Nigeria poses one of the globe's greatest challenges and risks. It is Africa's most populous country and a major exporter of oil and potentially of natural gas, but its people's efforts to realize their potential have been frustrated by internal conflicts and misrule. The country was nearly torn apart by a secession movement and civil war during 1967-70. Recent crises, set off by the annulment of the June 12, 1993 presidential election, once again raise the specter of internal conflict. The current military regime's carefully controlled political transition plan and intermittent economic reforms do not confront the real problems facing the country and may in fact aggravate them.
To investigate the degree of danger and consider various strategies to meet it, the Council on Foreign Relations' Center for Preventive Action (CPA) established a working group on Nigeria. This volume, the third in the CPA series of Preventive Action Reports, presents the group's findings and recommendations. It advocates a strategy of graduated pressure, including some sanctions, incentives in response to positive change, clearer communication of policy goals to the Nigerian government and public, and long-term engagement with Nigerian civil society, that will provide the basic underpinning for any genuine transition.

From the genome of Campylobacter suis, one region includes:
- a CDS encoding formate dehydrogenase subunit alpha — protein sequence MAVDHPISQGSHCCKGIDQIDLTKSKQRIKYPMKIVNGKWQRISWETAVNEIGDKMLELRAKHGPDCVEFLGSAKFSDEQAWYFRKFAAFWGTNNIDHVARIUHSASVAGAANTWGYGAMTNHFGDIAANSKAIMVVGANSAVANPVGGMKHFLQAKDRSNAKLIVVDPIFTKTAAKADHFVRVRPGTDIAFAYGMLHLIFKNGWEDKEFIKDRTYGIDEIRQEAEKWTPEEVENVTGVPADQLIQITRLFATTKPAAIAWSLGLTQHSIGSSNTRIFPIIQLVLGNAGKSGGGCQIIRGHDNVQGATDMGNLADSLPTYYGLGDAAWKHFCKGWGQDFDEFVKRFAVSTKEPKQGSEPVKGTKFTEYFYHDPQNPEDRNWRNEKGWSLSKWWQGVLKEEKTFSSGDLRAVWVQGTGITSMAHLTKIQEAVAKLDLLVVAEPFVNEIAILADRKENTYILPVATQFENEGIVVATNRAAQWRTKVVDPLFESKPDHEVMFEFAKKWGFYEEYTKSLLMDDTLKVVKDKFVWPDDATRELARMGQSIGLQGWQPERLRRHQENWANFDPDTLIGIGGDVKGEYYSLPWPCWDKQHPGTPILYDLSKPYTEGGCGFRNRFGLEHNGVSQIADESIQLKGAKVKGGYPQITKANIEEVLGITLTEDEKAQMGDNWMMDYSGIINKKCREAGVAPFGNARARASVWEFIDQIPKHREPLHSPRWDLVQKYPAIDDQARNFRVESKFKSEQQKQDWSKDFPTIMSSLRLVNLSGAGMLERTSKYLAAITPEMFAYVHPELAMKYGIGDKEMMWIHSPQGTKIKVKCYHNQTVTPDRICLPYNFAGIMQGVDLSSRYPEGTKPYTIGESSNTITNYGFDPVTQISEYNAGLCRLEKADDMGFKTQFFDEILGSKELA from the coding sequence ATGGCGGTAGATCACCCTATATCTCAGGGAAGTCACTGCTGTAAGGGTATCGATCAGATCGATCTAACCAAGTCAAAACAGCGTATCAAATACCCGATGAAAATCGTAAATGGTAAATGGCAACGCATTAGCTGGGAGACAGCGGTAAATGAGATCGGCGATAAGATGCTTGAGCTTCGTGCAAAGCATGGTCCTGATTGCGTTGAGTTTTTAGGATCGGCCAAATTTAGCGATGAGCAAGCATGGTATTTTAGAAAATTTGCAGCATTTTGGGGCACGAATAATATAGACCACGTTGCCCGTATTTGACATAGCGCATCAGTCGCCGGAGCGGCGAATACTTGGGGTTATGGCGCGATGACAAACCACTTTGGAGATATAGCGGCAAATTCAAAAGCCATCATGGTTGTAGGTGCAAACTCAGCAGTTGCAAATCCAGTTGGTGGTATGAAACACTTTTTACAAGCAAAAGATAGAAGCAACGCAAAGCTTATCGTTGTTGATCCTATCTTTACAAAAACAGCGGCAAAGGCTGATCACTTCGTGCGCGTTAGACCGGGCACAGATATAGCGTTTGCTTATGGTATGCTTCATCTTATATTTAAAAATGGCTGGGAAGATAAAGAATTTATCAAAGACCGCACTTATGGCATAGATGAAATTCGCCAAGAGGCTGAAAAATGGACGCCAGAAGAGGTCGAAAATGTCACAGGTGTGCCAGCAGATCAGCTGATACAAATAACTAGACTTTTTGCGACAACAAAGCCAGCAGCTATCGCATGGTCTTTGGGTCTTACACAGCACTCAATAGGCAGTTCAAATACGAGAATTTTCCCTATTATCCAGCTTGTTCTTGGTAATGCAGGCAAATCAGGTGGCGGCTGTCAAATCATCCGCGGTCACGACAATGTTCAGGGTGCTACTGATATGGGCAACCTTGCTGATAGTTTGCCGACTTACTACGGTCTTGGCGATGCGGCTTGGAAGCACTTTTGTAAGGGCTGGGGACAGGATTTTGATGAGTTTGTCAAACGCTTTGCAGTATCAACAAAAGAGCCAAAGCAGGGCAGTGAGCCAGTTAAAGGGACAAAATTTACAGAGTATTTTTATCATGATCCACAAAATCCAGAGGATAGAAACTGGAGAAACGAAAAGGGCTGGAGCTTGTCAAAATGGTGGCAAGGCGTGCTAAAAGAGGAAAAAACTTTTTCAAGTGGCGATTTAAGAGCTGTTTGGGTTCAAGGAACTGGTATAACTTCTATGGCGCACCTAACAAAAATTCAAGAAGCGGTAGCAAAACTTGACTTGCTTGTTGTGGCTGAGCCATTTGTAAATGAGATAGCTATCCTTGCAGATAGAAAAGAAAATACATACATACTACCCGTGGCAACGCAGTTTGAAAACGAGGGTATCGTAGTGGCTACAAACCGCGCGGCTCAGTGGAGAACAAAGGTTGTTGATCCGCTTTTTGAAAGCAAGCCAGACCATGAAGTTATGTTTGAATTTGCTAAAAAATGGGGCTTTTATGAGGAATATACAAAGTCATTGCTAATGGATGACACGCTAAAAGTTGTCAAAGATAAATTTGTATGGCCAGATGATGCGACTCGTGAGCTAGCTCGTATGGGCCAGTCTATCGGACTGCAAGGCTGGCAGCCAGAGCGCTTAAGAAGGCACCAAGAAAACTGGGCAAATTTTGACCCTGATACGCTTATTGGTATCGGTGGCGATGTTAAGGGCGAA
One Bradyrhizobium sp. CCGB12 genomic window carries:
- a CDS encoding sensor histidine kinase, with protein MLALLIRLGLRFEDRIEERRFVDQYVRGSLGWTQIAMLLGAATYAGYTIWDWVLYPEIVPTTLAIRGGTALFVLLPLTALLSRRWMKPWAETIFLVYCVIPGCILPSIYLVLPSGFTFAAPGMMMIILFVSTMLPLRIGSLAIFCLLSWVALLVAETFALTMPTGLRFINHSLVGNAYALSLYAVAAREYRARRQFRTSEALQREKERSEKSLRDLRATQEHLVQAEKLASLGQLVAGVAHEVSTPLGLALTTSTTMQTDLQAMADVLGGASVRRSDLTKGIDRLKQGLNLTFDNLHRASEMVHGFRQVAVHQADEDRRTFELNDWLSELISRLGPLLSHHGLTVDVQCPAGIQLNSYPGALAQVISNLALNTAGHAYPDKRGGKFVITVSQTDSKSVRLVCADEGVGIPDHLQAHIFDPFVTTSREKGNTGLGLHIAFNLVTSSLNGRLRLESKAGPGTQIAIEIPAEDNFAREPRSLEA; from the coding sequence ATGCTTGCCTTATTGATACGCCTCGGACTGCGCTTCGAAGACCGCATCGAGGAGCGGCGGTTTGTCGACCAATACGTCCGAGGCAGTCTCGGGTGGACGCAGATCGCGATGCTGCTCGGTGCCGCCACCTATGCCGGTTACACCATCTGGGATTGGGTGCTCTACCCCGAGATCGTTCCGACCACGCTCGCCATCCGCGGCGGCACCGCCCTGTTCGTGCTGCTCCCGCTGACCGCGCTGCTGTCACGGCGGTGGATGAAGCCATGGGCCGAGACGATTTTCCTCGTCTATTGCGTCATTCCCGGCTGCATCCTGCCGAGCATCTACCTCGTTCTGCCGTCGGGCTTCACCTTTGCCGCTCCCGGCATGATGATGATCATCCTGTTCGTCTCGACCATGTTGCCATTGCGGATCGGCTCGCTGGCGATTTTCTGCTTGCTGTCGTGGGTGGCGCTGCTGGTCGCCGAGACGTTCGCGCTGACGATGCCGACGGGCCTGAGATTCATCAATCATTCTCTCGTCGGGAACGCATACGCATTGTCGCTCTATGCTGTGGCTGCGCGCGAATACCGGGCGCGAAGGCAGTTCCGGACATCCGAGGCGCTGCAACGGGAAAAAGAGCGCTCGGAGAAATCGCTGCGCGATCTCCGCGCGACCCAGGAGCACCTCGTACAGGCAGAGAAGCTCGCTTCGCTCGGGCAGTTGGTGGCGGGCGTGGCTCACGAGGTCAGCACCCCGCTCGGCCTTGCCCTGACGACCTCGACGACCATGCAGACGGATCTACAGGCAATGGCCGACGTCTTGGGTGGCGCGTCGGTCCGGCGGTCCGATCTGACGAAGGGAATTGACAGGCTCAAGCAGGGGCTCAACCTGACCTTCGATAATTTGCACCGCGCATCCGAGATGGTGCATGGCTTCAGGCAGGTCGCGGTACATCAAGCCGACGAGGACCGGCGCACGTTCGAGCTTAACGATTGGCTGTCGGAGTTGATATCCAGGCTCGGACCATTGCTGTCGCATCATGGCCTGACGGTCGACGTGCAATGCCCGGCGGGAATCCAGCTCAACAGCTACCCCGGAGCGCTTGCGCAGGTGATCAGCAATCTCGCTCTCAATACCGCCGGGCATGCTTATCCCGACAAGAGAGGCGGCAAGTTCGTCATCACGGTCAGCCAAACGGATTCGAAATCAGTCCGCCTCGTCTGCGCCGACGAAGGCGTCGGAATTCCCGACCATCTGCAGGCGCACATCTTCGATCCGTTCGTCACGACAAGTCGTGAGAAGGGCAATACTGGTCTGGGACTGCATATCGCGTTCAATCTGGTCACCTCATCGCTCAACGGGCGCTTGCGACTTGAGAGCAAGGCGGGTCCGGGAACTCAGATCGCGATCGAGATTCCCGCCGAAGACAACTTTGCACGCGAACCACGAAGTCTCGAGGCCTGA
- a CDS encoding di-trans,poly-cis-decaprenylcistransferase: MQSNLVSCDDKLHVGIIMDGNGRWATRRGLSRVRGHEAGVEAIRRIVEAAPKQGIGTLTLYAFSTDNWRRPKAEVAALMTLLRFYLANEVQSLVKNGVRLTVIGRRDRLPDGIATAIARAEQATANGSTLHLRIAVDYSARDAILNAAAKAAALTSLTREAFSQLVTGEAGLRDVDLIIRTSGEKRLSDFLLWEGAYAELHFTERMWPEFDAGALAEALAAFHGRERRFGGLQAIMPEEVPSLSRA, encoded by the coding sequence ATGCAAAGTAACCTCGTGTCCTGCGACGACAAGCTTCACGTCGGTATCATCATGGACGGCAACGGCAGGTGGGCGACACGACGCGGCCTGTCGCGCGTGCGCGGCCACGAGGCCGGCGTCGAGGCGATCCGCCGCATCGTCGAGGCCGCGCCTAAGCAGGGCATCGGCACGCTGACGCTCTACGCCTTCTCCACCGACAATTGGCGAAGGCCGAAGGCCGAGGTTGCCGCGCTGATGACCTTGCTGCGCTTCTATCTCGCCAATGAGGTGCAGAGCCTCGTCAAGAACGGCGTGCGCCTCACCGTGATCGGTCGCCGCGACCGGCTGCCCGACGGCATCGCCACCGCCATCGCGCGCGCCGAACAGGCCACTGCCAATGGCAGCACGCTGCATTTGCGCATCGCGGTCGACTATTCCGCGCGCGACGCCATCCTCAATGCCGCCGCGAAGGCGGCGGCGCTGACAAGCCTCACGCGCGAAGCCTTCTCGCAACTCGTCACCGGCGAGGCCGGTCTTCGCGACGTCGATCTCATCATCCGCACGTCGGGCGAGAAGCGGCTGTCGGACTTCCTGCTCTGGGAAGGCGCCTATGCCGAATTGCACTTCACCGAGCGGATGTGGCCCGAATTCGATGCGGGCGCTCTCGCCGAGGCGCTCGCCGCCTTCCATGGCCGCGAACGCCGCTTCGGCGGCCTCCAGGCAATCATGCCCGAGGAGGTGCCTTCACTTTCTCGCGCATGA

The authors argue that it is essential to begin working now to expand and establish rules and norms governing armed drones, thereby creating standards of behavior that other countries will be more likely to follow.
The author examines Pakistan's complex role in U.S. foreign policy and advocates for a two-pronged approach that works to quarantine threats while integrating Pakistan into the broader U.S. agenda in Asia.